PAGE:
Random Thoughts is a regular column with the aim of providing some interesting bits and pieces but does not give a holistic picture/view/outlook.
a) US CPI (from macroblog): "The chart below (hat tip to Brent Meyer at the Cleveland Fed) shows another interesting feature of yesterday's CPI release. Notice the clear downward shift in the distribution of CPI component price changes. Over half of the prices within the CPI market basket posted declines at or below 1 percent last month, up from an average of 29 percent in 2008, with a whopping one-third of the price index posting declines in May."
To me this highlights that an incresingly large area of goods and services is affected from disinflationary forces and the low headline number is not only down due to energy.
b) Guarantees, loan facilities and costs: the sums involved in the bailout measures are huge and also the costs involved are huge. However, guarantees, loan facilities/credit and costs are NOT THE SAME THING. If my local tv station or newspaper states: "Germany has spent EUR430bn to bail out the banks", then that is just not true. In fact they have provided capital injections (which is a real cost), much more money via credit injections (which is a cash-outflow for the state but no cost and we will only see in the future how much that really costs in the end) and finally a lot of guarantees (which is no cash-outflow and we will see how much it costs in the end). You can forgive the public and journalists for not knowing what they say but increasingly in the professional sphere the same mistakes are made as well. For example for this chart (Bailout Costs vs Big Historical Events) provided by the Big Picture - an otherwise very insightful blog - it seems that the aim was more to show a dramatic picture than to compare apples with apples: The post states: "This early Bailout Nation graphic shows the the total costs to the taxpayer of all the monies spent, lent, consumed, borrowed, printed, guaranteed, assumed or otherwise committed."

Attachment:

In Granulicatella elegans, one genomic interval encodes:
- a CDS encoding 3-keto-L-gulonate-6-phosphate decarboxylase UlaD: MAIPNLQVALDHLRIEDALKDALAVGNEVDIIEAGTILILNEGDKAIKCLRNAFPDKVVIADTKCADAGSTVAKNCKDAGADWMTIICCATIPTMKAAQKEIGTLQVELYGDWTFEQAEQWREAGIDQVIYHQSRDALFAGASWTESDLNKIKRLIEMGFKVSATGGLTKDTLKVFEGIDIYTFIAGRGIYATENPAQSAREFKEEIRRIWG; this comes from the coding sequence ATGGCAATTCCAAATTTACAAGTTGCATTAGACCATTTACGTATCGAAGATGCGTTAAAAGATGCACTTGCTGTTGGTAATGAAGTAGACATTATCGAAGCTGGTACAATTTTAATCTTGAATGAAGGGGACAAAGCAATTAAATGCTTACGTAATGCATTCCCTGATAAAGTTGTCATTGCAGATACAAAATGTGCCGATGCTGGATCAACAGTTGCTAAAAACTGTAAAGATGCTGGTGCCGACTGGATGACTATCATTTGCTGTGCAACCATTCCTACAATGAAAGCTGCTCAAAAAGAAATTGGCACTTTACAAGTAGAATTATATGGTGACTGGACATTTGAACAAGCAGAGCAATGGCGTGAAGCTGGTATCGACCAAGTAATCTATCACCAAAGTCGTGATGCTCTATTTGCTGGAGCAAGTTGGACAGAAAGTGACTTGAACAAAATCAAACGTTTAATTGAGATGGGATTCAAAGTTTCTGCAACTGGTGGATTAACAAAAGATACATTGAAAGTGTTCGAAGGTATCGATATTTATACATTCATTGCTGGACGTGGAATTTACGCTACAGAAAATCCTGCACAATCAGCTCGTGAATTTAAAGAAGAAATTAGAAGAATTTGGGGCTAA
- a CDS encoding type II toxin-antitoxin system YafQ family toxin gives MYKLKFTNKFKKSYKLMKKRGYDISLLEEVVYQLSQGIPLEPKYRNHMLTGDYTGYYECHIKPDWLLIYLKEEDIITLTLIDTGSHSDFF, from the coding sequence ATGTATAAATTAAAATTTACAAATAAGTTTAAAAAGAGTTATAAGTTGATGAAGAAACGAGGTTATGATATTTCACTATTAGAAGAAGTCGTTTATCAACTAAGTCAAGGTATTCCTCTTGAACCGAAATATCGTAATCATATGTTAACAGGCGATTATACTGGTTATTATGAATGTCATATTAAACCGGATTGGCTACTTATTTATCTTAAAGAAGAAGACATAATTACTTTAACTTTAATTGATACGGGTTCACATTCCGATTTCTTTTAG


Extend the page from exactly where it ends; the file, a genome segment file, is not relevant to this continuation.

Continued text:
Again: you do not need to be an accountant to know that a guarantee is not the same as a cash-outflow via a loan facility and a cash-outflow is not the same as a cost. Furthermore, just because a loan facility has been established it does not mean that it has been drawn upon (otherwise the Fed's balance sheet would be much larger than it currently is). We just do not yet know how much the enacted (and potentially future) bail-out measures will cost. I personally see that buying the crappy Bear-Stearns assets can amount in a 100% loss but I fail to see how extending the swap lines with other large central banks such as the ECB can be stated as a cost...
Bloomberg provides an internet-based tool to view various programs and how much money has been drawn in each (but I do not know how up-to-date it is). For example out of the committed USD540bn for the money-market investor funding facility exactly USD0 has been drawn.
c) Brad Setser is pretty sure that China did not sell USTs in April and May: "China shifted from bills to short-dated notes in April rather than actually reducing its overall Treasury portfolio. It just so happens that China buys all its short-term bills in ways that show up in the US TIC data, but only a fraction of its longer-term notes in ways that show up in the US TIC data. A shift from bills to notes then could register in the US data as a fall in China’s total Treasury holdings and a rise in the UK’s holdings."